Background/aims Children with bilateral cataracts may undergo immediate sequential bilateral cataract surgery (ISBCS), which involves surgery on both eyes during the same general anaesthesia, or delayed sequential bilateral cataract surgery (DSBCS), which involves operating on each eye on separate days and requires a second anaesthesia. ISBCS is viewed with caution because of the risk of bilateral endophthalmitis. Proponents of ISBCS emphasise that the incidence of serious complications is low and is outweighed by benefits such as avoidance of multiple anaesthesia, faster visual rehabilitation and potential for decreased costs. However, there is a paucity of literature regarding the cost-effectiveness of ISBCS in children. We conducted a cost-effectiveness analysis to determine whether ISBCS is more cost-effective than DSBCS from the societal and health system perspectives in Ontario, Canada, which has a universal, single-payer system.
Methods A retrospective analysis of children who underwent ISBCS or DSBCS at a tertiary referral paediatric hospital was conducted. A decision tree was constructed using TreeAge Pro 2018 software. Clear visual axis was the measure of effectiveness. A time horizon of 8 weeks postoperatively was adopted. Both direct and indirect costs were included.
Results Fifty-three children were included, 37 in the ISBCS group and 16 in the DSBCS group. ISBCS and DSBCS were equally effective. ISBCS resulted in cost-savings of $3,776 (95% CI:−$4,641 to $12,578) CAD, per patient, from the societal perspective and $2,200 (95% CI:−$5,615 to $10,373) CAD per patient from the health system perspective.
Conclusion ISBCS was less costly than DSBCS from both societal and health system perspectives while being equally effective.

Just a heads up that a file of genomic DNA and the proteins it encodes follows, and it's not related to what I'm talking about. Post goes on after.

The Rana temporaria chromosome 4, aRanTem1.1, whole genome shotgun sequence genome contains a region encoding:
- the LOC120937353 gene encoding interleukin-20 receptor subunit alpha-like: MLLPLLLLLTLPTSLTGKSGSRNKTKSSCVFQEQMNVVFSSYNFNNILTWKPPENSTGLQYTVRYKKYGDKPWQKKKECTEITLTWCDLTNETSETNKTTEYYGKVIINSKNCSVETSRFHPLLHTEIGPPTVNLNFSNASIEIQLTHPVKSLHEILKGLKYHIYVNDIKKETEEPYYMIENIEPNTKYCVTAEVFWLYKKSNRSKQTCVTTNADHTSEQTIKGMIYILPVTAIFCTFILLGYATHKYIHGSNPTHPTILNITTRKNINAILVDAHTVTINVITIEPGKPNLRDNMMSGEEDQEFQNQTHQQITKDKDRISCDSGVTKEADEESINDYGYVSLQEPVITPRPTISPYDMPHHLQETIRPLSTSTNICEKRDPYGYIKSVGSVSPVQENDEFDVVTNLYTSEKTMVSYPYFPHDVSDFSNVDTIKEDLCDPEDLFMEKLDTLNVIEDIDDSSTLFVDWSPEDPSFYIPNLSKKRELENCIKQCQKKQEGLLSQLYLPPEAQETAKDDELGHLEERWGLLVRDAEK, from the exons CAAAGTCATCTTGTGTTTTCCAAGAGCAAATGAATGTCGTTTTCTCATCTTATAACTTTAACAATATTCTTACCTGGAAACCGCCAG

- child health (paediatrics)
- treatment surgery
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Contributors AC, MJ, RAK, VB, KM and MEM developed the study design. AC, MJ, RK and MEM developed the decision model, guided by VB’s and KM’s clinical expertise. SK and VB performed data collection, while AC, MJ, RK and MEM led the interpretation and analysis of the data. AC led the writing of the manuscript. All authors contributed to critically revising the article for important intellectual content and final approval of the version to be published.
Funding AC is generously supported by the Hospital for Sick Children’s Research Training Centre through the Restracomp Master’s Scholarship, as well as by a Canada Graduate Scholarships Master’s Award (CGS-M) awarded by the Canadian Institutes of Health Research (CIHR). This economic evaluation was conducted as part of an academic training programme.
Competing interests None declared.
Patient consent for publication Not required.
Ethics approval This study has received ethics approval from the Research Ethics Board at the Hospital for Sick Children in Toronto, Ontario.
Provenance and peer review Not commissioned; externally peer reviewed.
Data availability statement No data are available.
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